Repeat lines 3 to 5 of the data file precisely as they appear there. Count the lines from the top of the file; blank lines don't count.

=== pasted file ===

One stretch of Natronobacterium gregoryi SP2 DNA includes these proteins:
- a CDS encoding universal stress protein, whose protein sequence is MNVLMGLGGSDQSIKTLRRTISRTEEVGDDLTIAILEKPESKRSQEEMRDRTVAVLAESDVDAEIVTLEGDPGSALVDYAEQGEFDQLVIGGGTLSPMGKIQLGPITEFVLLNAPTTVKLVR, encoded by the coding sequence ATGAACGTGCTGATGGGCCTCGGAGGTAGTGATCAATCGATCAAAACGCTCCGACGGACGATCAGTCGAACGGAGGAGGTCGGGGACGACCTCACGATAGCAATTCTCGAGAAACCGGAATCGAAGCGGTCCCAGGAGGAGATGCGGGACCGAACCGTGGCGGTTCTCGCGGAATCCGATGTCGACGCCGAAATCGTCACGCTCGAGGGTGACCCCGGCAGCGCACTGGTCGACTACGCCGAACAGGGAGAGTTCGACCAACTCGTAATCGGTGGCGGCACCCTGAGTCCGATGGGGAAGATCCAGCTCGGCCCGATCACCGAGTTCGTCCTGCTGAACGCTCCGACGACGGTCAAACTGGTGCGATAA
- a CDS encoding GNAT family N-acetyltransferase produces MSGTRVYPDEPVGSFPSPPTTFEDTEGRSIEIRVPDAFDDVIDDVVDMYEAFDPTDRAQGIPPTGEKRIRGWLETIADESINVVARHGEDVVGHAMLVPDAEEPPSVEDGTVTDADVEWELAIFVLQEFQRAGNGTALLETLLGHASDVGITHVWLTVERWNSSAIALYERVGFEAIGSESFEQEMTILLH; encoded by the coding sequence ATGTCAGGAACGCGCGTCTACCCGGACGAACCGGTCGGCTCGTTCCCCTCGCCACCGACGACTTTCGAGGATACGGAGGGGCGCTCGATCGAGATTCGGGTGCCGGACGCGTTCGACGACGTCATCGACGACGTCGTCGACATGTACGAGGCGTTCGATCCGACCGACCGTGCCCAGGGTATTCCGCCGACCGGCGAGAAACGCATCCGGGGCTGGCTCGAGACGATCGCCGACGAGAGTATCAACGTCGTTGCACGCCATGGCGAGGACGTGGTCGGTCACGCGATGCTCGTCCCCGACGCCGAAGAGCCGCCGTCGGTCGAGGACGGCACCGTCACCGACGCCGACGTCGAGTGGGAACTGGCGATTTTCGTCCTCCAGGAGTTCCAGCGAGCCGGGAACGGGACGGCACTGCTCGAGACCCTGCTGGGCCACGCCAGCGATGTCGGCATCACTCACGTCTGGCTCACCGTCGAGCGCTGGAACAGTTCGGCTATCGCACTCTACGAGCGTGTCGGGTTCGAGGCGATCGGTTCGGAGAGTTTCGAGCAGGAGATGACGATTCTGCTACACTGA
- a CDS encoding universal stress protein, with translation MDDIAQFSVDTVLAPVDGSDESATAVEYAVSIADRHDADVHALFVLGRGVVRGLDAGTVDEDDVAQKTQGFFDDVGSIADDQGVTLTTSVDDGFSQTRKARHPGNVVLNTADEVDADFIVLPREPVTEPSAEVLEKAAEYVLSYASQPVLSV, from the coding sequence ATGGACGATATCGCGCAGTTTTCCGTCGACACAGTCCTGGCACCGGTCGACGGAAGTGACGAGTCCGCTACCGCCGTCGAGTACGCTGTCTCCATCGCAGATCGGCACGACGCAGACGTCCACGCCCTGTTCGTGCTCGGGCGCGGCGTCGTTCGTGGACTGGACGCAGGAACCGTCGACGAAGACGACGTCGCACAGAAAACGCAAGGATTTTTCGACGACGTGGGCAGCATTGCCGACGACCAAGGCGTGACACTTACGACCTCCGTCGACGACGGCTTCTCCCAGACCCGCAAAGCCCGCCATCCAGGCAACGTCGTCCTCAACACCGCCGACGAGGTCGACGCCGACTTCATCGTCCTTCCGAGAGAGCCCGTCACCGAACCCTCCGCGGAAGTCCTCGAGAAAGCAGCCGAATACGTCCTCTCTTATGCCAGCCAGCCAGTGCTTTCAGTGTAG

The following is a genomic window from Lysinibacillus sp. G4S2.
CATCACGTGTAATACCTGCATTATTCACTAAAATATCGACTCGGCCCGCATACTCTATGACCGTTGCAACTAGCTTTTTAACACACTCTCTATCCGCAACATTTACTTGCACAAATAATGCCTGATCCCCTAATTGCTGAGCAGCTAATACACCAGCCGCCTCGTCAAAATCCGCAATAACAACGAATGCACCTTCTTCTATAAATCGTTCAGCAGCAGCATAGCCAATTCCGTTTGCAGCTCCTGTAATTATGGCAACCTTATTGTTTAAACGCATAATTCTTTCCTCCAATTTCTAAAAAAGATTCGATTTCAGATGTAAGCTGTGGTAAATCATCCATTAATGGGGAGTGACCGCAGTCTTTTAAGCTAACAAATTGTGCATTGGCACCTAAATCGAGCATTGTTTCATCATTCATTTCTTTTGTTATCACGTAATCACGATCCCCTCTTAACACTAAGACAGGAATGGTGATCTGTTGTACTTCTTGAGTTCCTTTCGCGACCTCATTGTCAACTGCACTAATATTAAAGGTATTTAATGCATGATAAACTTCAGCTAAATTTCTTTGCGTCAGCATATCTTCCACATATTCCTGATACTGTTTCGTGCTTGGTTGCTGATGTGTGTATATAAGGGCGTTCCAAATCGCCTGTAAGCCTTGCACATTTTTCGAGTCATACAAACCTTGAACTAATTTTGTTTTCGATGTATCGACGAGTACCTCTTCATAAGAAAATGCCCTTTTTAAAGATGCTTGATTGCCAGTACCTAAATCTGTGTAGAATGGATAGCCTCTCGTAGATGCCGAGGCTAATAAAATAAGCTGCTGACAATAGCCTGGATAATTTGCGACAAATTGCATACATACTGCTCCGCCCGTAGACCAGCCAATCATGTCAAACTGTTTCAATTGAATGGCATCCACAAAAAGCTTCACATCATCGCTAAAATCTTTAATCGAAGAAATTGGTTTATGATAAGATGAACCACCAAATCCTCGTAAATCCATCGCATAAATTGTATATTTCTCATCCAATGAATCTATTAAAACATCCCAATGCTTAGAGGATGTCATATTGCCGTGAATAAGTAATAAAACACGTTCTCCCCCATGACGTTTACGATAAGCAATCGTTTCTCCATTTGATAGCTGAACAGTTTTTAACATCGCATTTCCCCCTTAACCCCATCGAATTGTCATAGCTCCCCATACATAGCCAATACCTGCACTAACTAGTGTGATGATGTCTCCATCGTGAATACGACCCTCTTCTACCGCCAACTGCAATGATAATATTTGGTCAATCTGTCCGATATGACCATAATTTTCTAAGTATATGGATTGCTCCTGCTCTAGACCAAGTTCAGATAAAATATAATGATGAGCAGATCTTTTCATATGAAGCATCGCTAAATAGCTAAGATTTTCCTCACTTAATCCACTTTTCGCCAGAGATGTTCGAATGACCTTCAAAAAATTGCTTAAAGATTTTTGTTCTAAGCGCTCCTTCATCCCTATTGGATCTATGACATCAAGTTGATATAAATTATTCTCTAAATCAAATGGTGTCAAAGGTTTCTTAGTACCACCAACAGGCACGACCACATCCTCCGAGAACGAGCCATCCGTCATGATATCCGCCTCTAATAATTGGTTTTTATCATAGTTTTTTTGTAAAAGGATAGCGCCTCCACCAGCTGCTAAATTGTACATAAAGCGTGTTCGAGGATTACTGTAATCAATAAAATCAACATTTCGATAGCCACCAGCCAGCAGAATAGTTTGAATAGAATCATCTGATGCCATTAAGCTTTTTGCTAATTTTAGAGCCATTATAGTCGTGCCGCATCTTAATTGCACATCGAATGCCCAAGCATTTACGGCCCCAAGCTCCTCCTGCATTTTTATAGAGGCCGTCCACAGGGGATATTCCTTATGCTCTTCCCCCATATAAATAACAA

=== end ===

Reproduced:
- a CDS encoding GNAT family N-acetyltransferase produces MSGTRVYPDEPVGSFPSPPTTFEDTEGRSIEIRVPDAFDDVIDDVVDMYEAFDPTDRAQGIPPTGEKRIRGWLETIADESINVVARHGEDVVGHAMLVPDAEEPPSVEDGTVTDADVEWELAIFVLQEFQRAGNGTALLETLLGHASDVGITHVWLTVERWNSSAIALYERVGFEAIGSESFEQEMTILLH; encoded by the coding sequence ATGTCAGGAACGCGCGTCTACCCGGACGAACCGGTCGGCTCGTTCCCCTCGCCACCGACGACTTTCGAGGATACGGAGGGGCGCTCGATCGAGATTCGGGTGCCGGACGCGTTCGACGACGTCATCGACGACGTCGTCGACATGTACGAGGCGTTCGATCCGACCGACCGTGCCCAGGGTATTCCGCCGACCGGCGAGAAACGCATCCGGGGCTGGCTCGAGACGATCGCCGACGAGAGTATCAACGTCGTTGCACGCCATGGCGAGGACGTGGTCGGTCACGCGATGCTCGTCCCCGACGCCGAAGAGCCGCCGTCGGTCGAGGACGGCACCGTCACCGACGCCGACGTCGAGTGGGAACTGGCGATTTTCGTCCTCCAGGAGTTCCAGCGAGCCGGGAACGGGACGGCACTGCTCGAGACCCTGCTGGGCCACGCCAGCGATGTCGGCATCACTCACGTCTGGCTCACCGTCGAGCGCTGGAACAGTTCGGCTATCGCACTCTACGAGCGTGTCGGGTTCGAGGCGATCGGTTCGGAGAGTTTCGAGCAGGAGATGACGATTCTGCTACACTGA
- a CDS encoding universal stress protein, with translation MDDIAQFSVDTVLAPVDGSDESATAVEYAVSIADRHDADVHALFVLGRGVVRGLDAGTVDEDDVAQKTQGFFDDVGSIADDQGVTLTTSVDDGFSQTRKARHPGNVVLNTADEVDADFIVLPREPVTEPSAEVLEKAAEYVLSYASQPVLSV, from the coding sequence ATGGACGATATCGCGCAGTTTTCCGTCGACACAGTCCTGGCACCGGTCGACGGAAGTGACGAGTCCGCTACCGCCGTCGAGTACGCTGTCTCCATCGCAGATCGGCACGACGCAGACGTCCACGCCCTGTTCGTGCTCGGGCGCGGCGTCGTTCGTGGACTGGACGCAGGAACCGTCGACGAAGACGACGTCGCACAGAAAACGCAAGGATTTTTCGACGACGTGGGCAGCATTGCCGACGACCAAGGCGTGACACTTACGACCTCCGTCGACGACGGCTTCTCCCAGACCCGCAAAGCCCGCCATCCAGGCAACGTCGTCCTCAACACCGCCGACGAGGTCGACGCCGACTTCATCGTCCTTCCGAGAGAGCCCGTCACCGAACCCTCCGCGGAAGTCCTCGAGAAAGCAGCCGAATACGTCCTCTCTTATGCCAGCCAGCCAGTGCTTTCAGTGTAG

The following is a genomic window from Lysinibacillus sp. G4S2.